HAMPTON, Va. — The leading advocate for the nation's 18 million military veterans made a stop in Hampton Roads Friday.
Secretary of Veterans Affairs Denis McDonough visited the Hampton VA Medical Center. He touched upon many issues, including the importance of caring for vets who are suffering from exposure to burn pits in the Middle East over the last 30 years.
The VA estimates 3.5 million service members were exposed to toxic trash plumes over the past three decades. They inhaled the noxious fumes from burn pits from Operation Desert Storm through the 21st-century wars in Iraq and Afghanistan and other global hot spots.
Their disabilities include asthma, chronic obstructive pulmonary disease, chronic bronchitis, and several different types of cancers.
McDonough said it's important that the VA gets it right when it comes to this issue.
"We are simply too slow in identifying the science behind what toxic exposure might have in terms of a relationship with cancers," he said.
McDonough said the VA is now working with the Department of Labor, fire departments, the National Cancer Institute, and the National Institute of Health.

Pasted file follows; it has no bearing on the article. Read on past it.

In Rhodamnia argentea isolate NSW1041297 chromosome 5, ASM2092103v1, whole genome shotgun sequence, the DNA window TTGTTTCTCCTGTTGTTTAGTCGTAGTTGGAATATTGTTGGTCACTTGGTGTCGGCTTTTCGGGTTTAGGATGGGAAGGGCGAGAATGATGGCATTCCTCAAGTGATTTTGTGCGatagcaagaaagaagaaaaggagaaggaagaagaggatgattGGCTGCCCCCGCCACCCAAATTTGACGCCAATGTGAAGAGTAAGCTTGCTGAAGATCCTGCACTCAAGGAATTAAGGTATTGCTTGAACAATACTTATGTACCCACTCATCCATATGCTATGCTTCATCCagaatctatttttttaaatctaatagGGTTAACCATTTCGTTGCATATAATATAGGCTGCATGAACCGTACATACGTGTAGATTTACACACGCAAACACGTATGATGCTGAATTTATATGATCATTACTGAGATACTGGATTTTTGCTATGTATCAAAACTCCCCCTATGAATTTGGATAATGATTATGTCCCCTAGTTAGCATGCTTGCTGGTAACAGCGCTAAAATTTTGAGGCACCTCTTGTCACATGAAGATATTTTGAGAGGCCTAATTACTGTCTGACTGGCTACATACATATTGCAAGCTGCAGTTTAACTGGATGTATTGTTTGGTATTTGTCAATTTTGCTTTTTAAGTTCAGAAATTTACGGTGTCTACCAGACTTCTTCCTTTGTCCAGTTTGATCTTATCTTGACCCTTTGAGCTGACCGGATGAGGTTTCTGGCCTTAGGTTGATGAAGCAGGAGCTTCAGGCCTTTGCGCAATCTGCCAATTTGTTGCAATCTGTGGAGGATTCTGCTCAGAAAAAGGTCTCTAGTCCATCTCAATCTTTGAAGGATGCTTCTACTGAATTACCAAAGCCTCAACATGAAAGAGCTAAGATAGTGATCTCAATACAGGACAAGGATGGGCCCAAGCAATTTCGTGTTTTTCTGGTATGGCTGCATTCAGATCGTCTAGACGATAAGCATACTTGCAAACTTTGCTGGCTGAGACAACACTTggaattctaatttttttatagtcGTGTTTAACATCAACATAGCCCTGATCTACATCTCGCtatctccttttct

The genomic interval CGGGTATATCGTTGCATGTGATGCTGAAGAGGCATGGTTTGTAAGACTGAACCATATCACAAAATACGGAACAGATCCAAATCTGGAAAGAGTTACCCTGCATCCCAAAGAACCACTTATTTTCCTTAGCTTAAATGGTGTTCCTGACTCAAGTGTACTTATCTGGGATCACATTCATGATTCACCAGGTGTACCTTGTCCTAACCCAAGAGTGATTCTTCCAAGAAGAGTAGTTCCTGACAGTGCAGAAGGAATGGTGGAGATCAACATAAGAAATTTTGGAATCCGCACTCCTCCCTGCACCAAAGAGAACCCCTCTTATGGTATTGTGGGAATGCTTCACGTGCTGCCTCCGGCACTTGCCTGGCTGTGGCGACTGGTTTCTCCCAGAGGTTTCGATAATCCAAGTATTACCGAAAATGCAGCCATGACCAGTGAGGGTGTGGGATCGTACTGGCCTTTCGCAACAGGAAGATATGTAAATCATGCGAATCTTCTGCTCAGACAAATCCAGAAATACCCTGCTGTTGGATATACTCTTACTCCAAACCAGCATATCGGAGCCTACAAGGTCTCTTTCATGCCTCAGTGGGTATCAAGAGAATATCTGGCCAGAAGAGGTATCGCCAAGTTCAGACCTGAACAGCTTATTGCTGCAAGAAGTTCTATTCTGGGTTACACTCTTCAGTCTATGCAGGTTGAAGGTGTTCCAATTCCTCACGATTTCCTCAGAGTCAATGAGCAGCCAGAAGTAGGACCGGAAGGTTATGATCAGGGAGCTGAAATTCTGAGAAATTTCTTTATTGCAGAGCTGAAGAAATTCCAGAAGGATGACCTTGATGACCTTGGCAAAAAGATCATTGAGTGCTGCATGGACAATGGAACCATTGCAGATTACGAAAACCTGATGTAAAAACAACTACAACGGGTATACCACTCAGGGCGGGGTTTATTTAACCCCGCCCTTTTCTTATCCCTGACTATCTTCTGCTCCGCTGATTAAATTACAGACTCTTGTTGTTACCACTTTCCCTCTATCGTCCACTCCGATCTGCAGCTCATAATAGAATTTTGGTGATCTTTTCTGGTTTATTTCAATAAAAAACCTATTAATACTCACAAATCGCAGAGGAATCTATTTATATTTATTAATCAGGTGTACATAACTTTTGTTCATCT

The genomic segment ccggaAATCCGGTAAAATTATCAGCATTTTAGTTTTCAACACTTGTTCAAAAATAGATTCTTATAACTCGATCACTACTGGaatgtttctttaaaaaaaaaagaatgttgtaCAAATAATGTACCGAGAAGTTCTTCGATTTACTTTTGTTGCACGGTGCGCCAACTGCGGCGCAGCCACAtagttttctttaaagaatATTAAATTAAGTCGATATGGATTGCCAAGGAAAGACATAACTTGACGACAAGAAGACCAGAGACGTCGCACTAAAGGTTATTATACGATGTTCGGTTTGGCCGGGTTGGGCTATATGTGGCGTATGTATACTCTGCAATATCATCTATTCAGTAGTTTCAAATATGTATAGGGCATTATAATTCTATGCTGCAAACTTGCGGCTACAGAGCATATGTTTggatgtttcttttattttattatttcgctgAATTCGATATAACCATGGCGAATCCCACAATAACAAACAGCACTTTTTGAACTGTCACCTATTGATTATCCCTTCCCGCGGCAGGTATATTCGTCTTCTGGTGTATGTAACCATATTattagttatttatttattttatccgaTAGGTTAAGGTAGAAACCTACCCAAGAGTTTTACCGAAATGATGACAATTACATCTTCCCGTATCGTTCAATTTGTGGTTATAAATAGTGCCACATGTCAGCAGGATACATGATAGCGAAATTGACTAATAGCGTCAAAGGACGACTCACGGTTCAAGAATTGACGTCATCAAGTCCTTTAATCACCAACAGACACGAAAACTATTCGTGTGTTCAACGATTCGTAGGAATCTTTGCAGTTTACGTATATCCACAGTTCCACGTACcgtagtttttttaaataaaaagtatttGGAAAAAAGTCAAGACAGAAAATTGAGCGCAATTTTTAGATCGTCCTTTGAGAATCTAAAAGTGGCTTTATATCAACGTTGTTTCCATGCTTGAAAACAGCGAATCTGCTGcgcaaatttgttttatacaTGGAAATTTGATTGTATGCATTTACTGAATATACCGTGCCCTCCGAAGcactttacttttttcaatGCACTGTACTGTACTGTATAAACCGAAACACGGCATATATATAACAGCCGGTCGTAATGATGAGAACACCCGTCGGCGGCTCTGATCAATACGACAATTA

"So what I've put in place is a strategy where we're no longer passively waiting for science to come to us, but building new relationships to get additional science," he said.
McDonough sounded supportive about legislative measures from Rep. Elaine Luria (D-Va., 2nd District) and 14 others in Congress.
"We're obviously looking very closely to those because we want to make sure we're doing everything we can for our vets," he said.
McDonough praised the work that Hampton VA personnel have done administering the COVID-19 vaccine.
He said a new Southside VA Medical facility, saying it is "obviously a priority," but he said he had "no news" on a timeline for when that project might happen.
Three members of the Hampton Roads Congressional delegation met with the Secretary.
Rep. Bobby Scott (D-Va., 3rd District) said he hopes the "American Jobs Act" includes funding for "significant improvement" at the Hampton VA.
Sen. Mark Warner (D-Va.) praised the Hampton VA staff for getting wait times for primary care appointments down to 20 days.
But he added: "There's still improvement to make."